Alford described the issue of funding the war as ‘the greatest matter he ever spake in, in Parliament’.180 However, there were other topics which he regarded as almost equally important, such as Chancery reform. Despite the fall of Bacon the abuses he had complained of in 1621 remained, and therefore on 15 Mar., during a debate over a bill to reverse incorrect judgments in the equity courts, he recommended that seven bills which had been laid before the House in 1621 be found.181 Two days later he complained that the lord keeper’s recent practice of amending Chancery orders in his own chambers was ‘both dangerous and grievous to the subject’,182 and in the following month he suggested that in future Chancery decrees be certified in the Exchequer, which he continued to regard as the better managed court (14 April).183 However, many Members had lost interest in Chancery reform on the fall of Bacon, and even the parliamentary attack on lord keeper Williams failed to rekindle their interest. As the weeks wore on Alford, sensing that the chance for reform was once again slipping away, made one last attempt. On 26 Apr. he complained that Chancery had become ‘much swollen’ in recent years, for whereas it had once issued only 400 writs each year it now sent out 16,000. ‘The king himself’, he added, ‘hath shown by Proclamation his dislike of bills of conformity and chamber orders, yet nothing hath been done in this Parliament’. In his view Chancery should be brought under parliamentary control, and therefore he recommended that many of the rules governing its management be given statutory authority, even though ‘some of them are not good’. Furthermore, a select committee should consider the abuses in all the equity courts, so that the king might be petitioned before the session ended.184
As in previous parliaments, local interests were never far from Alford’s mind, as his contributions to the debates on war funding showed. During the discussion of the purveyance and cart-taking bill (13 Mar.), he complained that counties which had not compounded for purveyance, such as his own native Sussex, were forced to bear an unfair share of the burden. In his view only composition agreements made in Parliament should be tolerated.185 Concern for the welfare of his Sussex neighbours, particularly its poorest inhabitants, must also explain his brief intervention in the debate on the export of barley (12 Apr.), which was one of the county’s major exports.186 As in 1621, Alford showed an interest in legislation concerned with the relation between the duchy of Cornwall and its tenants. This was undoubtedly because of the proximity to Offington of the Duchy manor of Shoreham. Thus he attended three of the nine meetings of the committee for the Goathland manor bill.187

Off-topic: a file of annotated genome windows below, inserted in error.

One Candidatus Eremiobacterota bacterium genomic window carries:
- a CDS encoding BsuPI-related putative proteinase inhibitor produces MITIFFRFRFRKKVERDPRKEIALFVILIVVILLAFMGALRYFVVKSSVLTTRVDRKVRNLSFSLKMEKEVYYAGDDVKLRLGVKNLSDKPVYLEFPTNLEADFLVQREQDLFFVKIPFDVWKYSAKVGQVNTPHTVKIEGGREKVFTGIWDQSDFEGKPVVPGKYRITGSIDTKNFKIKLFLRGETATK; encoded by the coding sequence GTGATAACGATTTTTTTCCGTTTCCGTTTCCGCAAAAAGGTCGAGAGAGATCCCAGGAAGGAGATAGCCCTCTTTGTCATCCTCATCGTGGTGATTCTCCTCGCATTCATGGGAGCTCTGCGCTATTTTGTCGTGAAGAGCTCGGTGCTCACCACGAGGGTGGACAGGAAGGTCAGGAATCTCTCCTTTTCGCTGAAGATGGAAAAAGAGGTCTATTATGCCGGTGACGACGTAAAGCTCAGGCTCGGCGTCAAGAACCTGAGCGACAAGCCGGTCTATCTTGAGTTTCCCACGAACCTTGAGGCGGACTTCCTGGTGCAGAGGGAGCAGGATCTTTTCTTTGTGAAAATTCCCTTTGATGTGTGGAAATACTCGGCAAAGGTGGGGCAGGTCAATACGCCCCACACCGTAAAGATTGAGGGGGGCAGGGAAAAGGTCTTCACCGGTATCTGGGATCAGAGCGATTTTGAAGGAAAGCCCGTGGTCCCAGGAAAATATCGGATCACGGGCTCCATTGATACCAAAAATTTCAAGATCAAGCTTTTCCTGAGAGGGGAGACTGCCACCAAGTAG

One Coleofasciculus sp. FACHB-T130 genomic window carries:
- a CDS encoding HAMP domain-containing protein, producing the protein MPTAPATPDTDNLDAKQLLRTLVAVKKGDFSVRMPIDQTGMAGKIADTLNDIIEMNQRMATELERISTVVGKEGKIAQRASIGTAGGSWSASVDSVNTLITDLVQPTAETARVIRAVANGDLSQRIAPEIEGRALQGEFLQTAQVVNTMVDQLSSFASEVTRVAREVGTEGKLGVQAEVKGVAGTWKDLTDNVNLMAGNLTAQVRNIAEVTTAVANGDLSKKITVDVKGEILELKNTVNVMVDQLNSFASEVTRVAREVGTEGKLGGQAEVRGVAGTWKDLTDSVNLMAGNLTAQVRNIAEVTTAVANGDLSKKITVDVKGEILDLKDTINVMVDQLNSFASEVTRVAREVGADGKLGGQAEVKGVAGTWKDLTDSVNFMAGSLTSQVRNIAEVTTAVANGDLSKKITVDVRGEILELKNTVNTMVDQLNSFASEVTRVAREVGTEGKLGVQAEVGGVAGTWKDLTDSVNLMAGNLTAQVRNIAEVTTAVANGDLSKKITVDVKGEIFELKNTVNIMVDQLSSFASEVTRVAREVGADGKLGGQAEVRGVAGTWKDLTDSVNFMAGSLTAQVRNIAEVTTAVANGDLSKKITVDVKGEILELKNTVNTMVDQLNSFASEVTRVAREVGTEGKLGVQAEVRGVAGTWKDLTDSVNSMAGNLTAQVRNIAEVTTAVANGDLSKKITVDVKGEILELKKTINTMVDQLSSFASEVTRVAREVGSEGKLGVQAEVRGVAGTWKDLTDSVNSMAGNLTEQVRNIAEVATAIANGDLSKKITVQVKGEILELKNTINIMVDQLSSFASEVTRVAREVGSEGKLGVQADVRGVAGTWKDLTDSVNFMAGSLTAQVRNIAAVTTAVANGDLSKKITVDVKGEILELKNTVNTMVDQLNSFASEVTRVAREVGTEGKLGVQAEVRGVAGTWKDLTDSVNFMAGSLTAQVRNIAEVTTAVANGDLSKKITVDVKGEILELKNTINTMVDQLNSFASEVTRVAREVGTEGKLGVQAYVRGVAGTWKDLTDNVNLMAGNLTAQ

Alford may also have been active on behalf of some of his London neighbours. The Carpenters’ Company, which like Alford owned property in the Whitefriars,188 petitioned the Commons over the king’s recent Proclamations concerning new buildings. On 25 May Alford succeeded in getting a committee appointed to consider the Carpenters’ grievances. He presumably became its chairman, as a copy of the committee list is among his papers, and he reported the petition the next day.189 Direct evidence that the Carpenters approached Alford is lacking, but their accounts for 1621 show that they had previously enlisted his help to promote a bill.190 Alford certainly furthered the interests of his Colchester constituents, who insisted on reintroducing their harbour repair bill in 1624. As in 1621 Alford swallowed his principles, and following the third reading (4 May) defended the impositions that the bill sought to introduce, claiming that they were to be ‘laid by consent’. Others were quick to point out that ‘consent’ in this case meant only Colchester’s inhabitants and not other users of the harbour or river.191 Alford’s defence of the Colchester imposts perhaps explains why, on 15 Apr., he suggested omitting the impositions levied by the Crown from the Commons’ Protestation.192
Alford remained busy right up until the end of the session. On 28 May he called for the deputation responsible for presenting the Commons’ grievances to the king to be appointed, and in anticipation of a second session later that year moved that those petitions which had not yet been dealt with be handed to the clerk of the Commons. The next day, just before the Parliament was adjourned, he suggested that those patents that had been condemned be given to the king. His colleagues, unsure whether this was sound advice, instructed the clerk of the Commons to do whatever his predecessors had done.193